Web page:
Compared to other tissues, the brain is extremely dependent on a stable and efficient blood supply. Despite making up only 2% of total body mass, the brain requires 15-20% of total cardiac output; this makes the brain extremely sensitive to hypoxia. Any hypoxic damage caused to the brain becomes irreversible after only a few minutes.
In normal tissue, there are three typical forms of metabolites utilisable for energy, these include; glucose, fatty acids and ketone bodies. However, in the brain only glucose can be utilised, except under extreme conditions, such as starvation. During these harsh conditions for the brain, ketone bodies may be used for energy. Because of the brains dependence on glucose, hypoglycaemia will result in dizziness and confusion as the brain is starved of energy.
An overview of Trophic Support:
- The heart pumps blood into the arterial system (find more info and details here)
- This moves blood to the skull
- The blood passes through a series of membranes (meninges)
- From here it moves into:
- Neuronal extracellular fluid
- Cerebrospinal fluid (CSF)
- Used blood then flows into venous sinuses (blood filled cavities between the skull & brain)
- Draining back into venous blood
- Moving back to the heart
The Circle of Willis
The Circle of Willis is a circular network of arteries that supply blood to the brain. It acts as a redistribution centre for blood which is supplied to the Circle of Willis; blood is brought together here and then moved to the brain. The Circle of Willis sits directly beneath the brain. The arrangement of the brain’s arteries into the circle of Willis creates redundancies in the cerebral circulation. If one part of the circle becomes blocked or narrowed (stenosed) or one of the arteries supplying the circle is blocked or narrowed, blood flow from the other blood vessels can often preserve the cerebral perfusion well enough to avoid the symptoms of ischemia (restriction of blood supply).
There are 4 routes which blood can take to reach the Circle of Willis, these are:
- Common carotid arteries -> internal carotid arteries (This is the most direct route)
- External carotid arteries -> maxillary arteries -> anatomising ramus ->internal carotid
- Vertebral arteries -> rete mirabile -> internal carotid
- Vertebral/Vertebral spinal arteries -> basilar artery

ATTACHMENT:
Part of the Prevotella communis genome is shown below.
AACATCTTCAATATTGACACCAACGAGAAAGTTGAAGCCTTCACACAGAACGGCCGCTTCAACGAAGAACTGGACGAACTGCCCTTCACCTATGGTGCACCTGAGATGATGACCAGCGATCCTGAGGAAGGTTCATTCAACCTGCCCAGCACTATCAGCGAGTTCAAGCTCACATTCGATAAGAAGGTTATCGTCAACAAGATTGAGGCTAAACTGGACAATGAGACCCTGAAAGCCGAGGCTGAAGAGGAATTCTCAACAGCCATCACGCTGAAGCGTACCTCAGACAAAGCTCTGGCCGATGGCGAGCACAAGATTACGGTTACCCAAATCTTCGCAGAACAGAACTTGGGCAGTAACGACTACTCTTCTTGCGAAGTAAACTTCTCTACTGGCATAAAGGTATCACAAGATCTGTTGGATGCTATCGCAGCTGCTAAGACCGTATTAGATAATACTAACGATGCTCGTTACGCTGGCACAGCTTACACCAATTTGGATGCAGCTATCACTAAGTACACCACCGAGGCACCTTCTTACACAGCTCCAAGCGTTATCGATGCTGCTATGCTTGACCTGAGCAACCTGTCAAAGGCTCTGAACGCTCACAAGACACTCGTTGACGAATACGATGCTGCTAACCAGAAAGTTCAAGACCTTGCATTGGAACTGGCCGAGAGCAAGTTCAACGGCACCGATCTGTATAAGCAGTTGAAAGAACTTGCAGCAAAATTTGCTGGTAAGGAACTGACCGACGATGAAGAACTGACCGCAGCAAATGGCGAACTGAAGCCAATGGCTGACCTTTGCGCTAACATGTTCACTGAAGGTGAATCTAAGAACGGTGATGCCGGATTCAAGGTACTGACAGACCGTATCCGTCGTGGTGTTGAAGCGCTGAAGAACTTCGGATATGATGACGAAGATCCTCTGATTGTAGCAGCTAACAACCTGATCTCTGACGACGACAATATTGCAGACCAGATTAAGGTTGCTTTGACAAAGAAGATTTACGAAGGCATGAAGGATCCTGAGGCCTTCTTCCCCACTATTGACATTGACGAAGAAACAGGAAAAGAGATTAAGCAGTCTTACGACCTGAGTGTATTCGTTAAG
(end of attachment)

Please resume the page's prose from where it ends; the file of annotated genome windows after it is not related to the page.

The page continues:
Fig. 1 – The arterial supply to the Circle of Willis, the different routes all begin by flowing in through the aorta.
The routes are colour coded to correspond with the above four routes:
In effect there are only two final routes into the Circle of Willis, either:
- Through either internal carotid artery
- Through the Basilar artery
At the Circle of Willis, the arteries anastamose (join together) to form a ring.
Fig. 2 – The Circle of Willis, upon reaching the Circle of Willis blood is then distributed further heading towards the brain. The blood supply from the Circle of Willis is shown in Fig. 3.
Fig. 3 (below) – Blood Supply from the Circle of Willis. The lines in red show which arteries the blood leaves the Circle of Willis from, whilst the lines in pink show the arteries which blood use to enter the Circle of Willis
Blood Supply From the Circle of Willis
There are essentially 5 pairs of arteries which supply the brain with blood. 4 of these are derived from the cerebral arterial circle, this is the red circle in Fig. 3, only the caudal cerebellar arteries are not derived from this ‘circle’. The five pairs of arteries which therefore supply the brain are:
- Rostral cerebral arteries
- Middle cerebral arteries
- Caudal cerebral arteries
- Rostal cerebellar arteries
- Caudal cerebellar arteries
The terms rostral (front) and caudal (back) are interchangable with the terms anterior and posterior respectively (these terms are used in human medicine).
The blood from different arteries emerging from the Circle of Willis tend to supply different parts of the brain:
- The medial surface of the brain is mainly supplied by:
- Rostral cerebral arteries
- Caudal cerebral arteries
- Whilst the lateral surface of the brain is mainly supplied by:
A rete mirabile is present in sheep, goats, swine, ox and dogs and is located in the venous cavernous sinus. The cat has a rete mirabile present also, however it is located extracranially. Retia Mirabilia are absent in the rat and rabbit.
Arterial Blood Supply to the Circle of Willis – Cats